Monday, February 7, 2011


1. It is crucial to note that only some of the disciples were behaving in this fashion. If some were eating in a manner that could be judged as defiled, some were not. There is a division among the disciples.

2. Returning from the dirt, hustle and bustle of a first –century marketplace, one required purification, but there is no indication that a tradition of the elders was involved. Leviticus does not strictly speak on these laws.

3. We need to understand this term ‘tradition of the elders’. The Jews had 10 commandment and certain rules and regulations from Pentateuch, the first 5 books of the Bible. In 5th and 4th century BC there came a group of people called Scribes who started exemplifying and multiplying the laws. These laws were not written but were vogue through oral tradition. These rules were come to be known as tradition of elders.

4. What is Corban? The word meant a gift. It was used to describe something which was specially dedicated to God. If someone wishes to dedicate some of his money or his property to God, he declared it Corban, and therefore it might never again be used for any ordinary or secular purpose. Many sons and daughters made use of this Corban to free them from the duty of taking care of their parents.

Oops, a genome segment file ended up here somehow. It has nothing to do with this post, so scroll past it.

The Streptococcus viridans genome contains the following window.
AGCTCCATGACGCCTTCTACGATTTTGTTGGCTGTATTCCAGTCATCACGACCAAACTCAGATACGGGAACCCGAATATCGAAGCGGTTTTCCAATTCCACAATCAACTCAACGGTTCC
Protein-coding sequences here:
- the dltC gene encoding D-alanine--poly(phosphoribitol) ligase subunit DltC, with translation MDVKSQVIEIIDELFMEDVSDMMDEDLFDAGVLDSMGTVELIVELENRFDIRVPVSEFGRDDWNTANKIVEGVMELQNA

5. Jesus was attacking a system which totally failed to respect human dignity and human relationships. People in power managed to manipulate even the Ten Commandments and made it to serve their selfish motives.

One thing that struck me about today’s gospel is the knowledge Jesus possessed. He kept himself abreast with the Scripture and traditions. He knows the history of the evolution of Jewish faith. We cannot confront people if we do not have certain degree of intellectual ascendency. Jesus always won arguments and put his opponents in tight corners. As Christians we need to know what is happening around the world. We need to be well read and well informed about the key issues that affect our faith life as well as our life as citizens.


William Barclay The New Daily Study Bible

The Gospel of Mark a Commentary – Francis Moloney

No comments:

Post a Comment